Zak Silverman knew for a while that he wanted to start a burger truck, but there was a problem: He didn't like ketchup. Well, he put it in a more eloquently chef-y way — "I've always had a strong aversion to gelatinized condiments" — but the fact is the same: He wanted to open an old-school-style American hamburger truck and wasn't into the single thing most associated with it — or at least not the classic, gloopy, brick-red Heinz version. Knowing that he didn't want to serve a product he personally detested, but also knowing that there was no way he could open a burger truck without it, he set about trying to make his own. It took a little while and a lot of trial and error, but ultimately Silverman settled on a particular blend of vegetables and spices, slow-stewed and immersion-blended.
The result was a huge success. According to Silverman, some people come to his truck, Doc's of the Bay, specifically for the ketchup — which is, by the way, fresh-tasting, nicely spicy, and absolutely leaps and bounds above anything that comes in a plastic bottle. "I feel like, of all things, ketchup is something that generations have grown up on to such an extent that it's almost sacred," he said. "But I do think our ketchup has changed the minds of some of our customers about what a ketchup can or should be."
Silverman is part of a small but growing breed of chefs who are applying their skills to the heretofore largely untouched world of condiments: Sean Baker of Berkeley's Gather makes nearly all his condiments in-house; Uptown's Camber eschews Tabasco for a proprietary (and very hot) blend of spices and vinegar; and Solano Avenue's Nature's Express makes its own vegan mayo. At Miss Ollie's, chef Sarah Kirnon's house-made pepper sauce — a mix of vinegar, carrots, chiles, and spices that manages to be both delicate and walloping — sits in a glass bottle on every table; it's already become something of an cult fascination for the Bay Area's hot-sauce obsessives.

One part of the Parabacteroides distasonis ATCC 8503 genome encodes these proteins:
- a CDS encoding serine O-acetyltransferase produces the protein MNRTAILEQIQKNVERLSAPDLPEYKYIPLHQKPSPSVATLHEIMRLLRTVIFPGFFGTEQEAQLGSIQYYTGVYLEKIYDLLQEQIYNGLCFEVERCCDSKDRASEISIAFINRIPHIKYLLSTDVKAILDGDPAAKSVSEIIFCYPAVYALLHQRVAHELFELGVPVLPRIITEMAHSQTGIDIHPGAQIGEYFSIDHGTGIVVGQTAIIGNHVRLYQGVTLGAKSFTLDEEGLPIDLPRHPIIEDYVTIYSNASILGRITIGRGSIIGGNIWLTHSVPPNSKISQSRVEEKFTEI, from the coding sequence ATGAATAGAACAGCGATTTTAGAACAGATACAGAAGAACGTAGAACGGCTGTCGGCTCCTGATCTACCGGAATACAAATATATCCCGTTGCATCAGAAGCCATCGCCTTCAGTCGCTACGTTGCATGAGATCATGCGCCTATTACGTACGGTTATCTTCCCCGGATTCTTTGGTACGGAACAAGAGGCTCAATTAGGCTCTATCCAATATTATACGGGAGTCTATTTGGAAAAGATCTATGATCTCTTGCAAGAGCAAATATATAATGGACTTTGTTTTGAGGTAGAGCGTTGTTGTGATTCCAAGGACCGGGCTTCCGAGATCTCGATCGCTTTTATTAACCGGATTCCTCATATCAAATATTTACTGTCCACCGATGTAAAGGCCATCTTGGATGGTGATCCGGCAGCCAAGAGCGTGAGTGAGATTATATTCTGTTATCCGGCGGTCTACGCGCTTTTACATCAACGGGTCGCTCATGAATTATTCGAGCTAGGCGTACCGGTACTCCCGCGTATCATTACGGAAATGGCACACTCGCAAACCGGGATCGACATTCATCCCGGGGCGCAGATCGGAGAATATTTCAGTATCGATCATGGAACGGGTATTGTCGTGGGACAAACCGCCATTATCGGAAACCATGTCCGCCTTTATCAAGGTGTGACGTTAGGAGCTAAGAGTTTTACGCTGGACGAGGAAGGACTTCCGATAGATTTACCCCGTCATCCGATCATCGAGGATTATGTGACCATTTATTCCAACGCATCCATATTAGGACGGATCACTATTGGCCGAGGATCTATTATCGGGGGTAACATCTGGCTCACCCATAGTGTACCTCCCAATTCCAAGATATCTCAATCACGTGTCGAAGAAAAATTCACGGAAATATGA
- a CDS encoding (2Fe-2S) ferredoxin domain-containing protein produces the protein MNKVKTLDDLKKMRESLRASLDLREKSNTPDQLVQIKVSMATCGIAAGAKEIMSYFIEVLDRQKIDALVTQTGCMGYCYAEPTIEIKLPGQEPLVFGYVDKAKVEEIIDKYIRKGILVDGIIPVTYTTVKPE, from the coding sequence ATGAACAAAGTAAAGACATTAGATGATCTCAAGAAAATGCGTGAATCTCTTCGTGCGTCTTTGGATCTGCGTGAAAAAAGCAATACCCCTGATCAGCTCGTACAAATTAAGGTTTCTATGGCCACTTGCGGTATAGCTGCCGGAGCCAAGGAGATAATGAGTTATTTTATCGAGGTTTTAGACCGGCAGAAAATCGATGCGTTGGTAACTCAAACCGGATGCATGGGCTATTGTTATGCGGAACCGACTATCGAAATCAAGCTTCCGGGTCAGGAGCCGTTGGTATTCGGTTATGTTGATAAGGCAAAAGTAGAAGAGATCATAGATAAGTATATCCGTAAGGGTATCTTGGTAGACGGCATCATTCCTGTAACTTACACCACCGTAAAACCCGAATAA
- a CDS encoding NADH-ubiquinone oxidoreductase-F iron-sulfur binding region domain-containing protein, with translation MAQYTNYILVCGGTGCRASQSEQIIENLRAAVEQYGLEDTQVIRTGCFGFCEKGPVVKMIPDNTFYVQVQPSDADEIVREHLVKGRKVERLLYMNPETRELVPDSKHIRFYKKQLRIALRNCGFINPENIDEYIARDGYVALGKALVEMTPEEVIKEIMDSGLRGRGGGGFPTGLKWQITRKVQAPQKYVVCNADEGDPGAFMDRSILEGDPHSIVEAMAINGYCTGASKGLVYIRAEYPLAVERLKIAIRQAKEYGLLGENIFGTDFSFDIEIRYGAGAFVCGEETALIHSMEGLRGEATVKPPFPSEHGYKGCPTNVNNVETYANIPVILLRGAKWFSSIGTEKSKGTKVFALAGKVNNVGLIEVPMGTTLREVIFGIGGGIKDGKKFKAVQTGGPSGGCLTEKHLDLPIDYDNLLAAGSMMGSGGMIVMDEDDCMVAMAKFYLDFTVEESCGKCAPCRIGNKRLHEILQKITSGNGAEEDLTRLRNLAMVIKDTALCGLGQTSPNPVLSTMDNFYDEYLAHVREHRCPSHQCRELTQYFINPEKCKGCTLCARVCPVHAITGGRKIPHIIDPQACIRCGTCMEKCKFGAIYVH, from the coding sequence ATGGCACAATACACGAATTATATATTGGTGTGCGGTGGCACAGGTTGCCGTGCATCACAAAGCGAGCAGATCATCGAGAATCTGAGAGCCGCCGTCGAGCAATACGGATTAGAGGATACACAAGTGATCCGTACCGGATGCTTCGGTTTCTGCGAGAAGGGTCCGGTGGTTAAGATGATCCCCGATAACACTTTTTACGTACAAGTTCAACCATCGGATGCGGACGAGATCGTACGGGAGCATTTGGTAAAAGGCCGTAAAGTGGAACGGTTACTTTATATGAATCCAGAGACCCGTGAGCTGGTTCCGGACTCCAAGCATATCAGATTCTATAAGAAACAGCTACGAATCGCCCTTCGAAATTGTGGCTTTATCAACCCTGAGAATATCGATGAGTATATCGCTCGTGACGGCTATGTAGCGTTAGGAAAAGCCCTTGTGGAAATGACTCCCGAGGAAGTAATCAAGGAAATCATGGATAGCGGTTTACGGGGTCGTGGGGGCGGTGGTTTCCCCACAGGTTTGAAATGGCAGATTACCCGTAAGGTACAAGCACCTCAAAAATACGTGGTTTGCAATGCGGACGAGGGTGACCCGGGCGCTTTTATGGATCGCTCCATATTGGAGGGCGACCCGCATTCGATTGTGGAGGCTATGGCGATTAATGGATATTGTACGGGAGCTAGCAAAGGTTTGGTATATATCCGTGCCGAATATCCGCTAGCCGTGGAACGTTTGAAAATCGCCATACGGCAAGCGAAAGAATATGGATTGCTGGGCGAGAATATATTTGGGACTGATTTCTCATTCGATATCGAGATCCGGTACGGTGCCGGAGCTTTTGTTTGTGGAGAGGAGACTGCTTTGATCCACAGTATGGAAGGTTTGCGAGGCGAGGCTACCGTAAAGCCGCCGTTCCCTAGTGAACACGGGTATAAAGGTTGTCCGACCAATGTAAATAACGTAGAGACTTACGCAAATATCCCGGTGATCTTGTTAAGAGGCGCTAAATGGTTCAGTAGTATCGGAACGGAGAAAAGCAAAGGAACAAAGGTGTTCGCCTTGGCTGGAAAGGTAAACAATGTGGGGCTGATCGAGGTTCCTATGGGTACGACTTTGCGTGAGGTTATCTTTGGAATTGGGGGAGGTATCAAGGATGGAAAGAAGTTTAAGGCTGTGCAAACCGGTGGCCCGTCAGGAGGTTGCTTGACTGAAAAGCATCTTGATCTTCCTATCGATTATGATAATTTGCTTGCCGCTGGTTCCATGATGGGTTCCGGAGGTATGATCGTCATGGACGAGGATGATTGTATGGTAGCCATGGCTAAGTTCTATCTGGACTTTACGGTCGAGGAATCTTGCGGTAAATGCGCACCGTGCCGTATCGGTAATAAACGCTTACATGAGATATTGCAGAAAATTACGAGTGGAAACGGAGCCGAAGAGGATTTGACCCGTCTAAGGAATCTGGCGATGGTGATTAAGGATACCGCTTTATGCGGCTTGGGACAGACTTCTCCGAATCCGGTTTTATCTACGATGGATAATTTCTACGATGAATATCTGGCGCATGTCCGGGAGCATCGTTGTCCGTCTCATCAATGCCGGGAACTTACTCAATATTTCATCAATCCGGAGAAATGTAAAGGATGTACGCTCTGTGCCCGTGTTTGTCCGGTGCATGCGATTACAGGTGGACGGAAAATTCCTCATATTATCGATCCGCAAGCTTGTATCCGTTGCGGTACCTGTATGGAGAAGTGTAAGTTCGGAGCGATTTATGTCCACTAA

In some cases, this is basically a matter of necessity. Nature's Express, for example, is strictly vegan, which means its commercial condiment options are already limited, and on top of that, according to manager Regan Maher, "we're a really health-oriented restaurant, so we don't want to serve anything that has a lot of preservatives."
But even restaurants without such strict proscriptions are starting to make their own condiments, and they're largely doing so under the logic that the sustainable-local-artisan ethos shouldn't stop at the kitchen door. After all, the idea goes, why prepare a high-end meal from quality, wholesome ingredients if every table in your restaurant is topped with a nonorganic, preservative-filled, commercially made bottles of Heinz, French's, and Tabasco ready to be slathered all over the top of it? A bottle of nonorganic commercial ketchup picked at random from the Express fridge had nine ingredients, two of which were variants on high-fructose corn syrup and one of which was that mysterious catch-all, "natural flavors"; the hot sauce, meanwhile, contained acetic acid, Xantham gum, and sodium benzoate. Not that there's necessarily a problem with that, but in a world where you can get an artisan version of almost anything, all those syllables certainly fly in the face of what many chefs — and diners — are looking for right now.
"Whether you grew up on Heinz or not, I think the new food movement has caused people to reconsider the food they've always loved," Silverman said. "A thing that's always puzzled me is why more chefs aren't making their own."
Perhaps because it's not particularly easy, cheap, or fast. As Baker put it, "It takes way less energy to open a bottle than to actually make what's in the bottle." His tomato condiment, for example — an elevated take on ketchup — is a time-consuming, labor-intensive product, made with fresh ingredients that are cut small and cooked down for hours by an actual human. But, he said, it's entirely worth it. "It's a choice I make with a lot of my products" — Baker also makes his own miso and fish sauce, among other commonly bottled condiments — "and it's a choice I make for the flavor: The quality of the spices is better. You get better sugars, better acidity, better balance." At one point, he said, Gather stopped making its tomato condiment for a couple weeks because it took so much time, but he and his fellow chefs believed it was important enough that they brought it back.
As for Silverman, Doc's is currently going through about a gallon of ketchup on a busy lunch shift and selling $6, sixteen-ounce jars of the stuff at a steady clip online and at the truck. Eventually, he said, he'd like to sell it at specialty stores and spin the ketchup operation off into its own, self-sustaining business. But in the meantime, he knows he's found success: "Only once in a blue moon do people ask me for Heinz."
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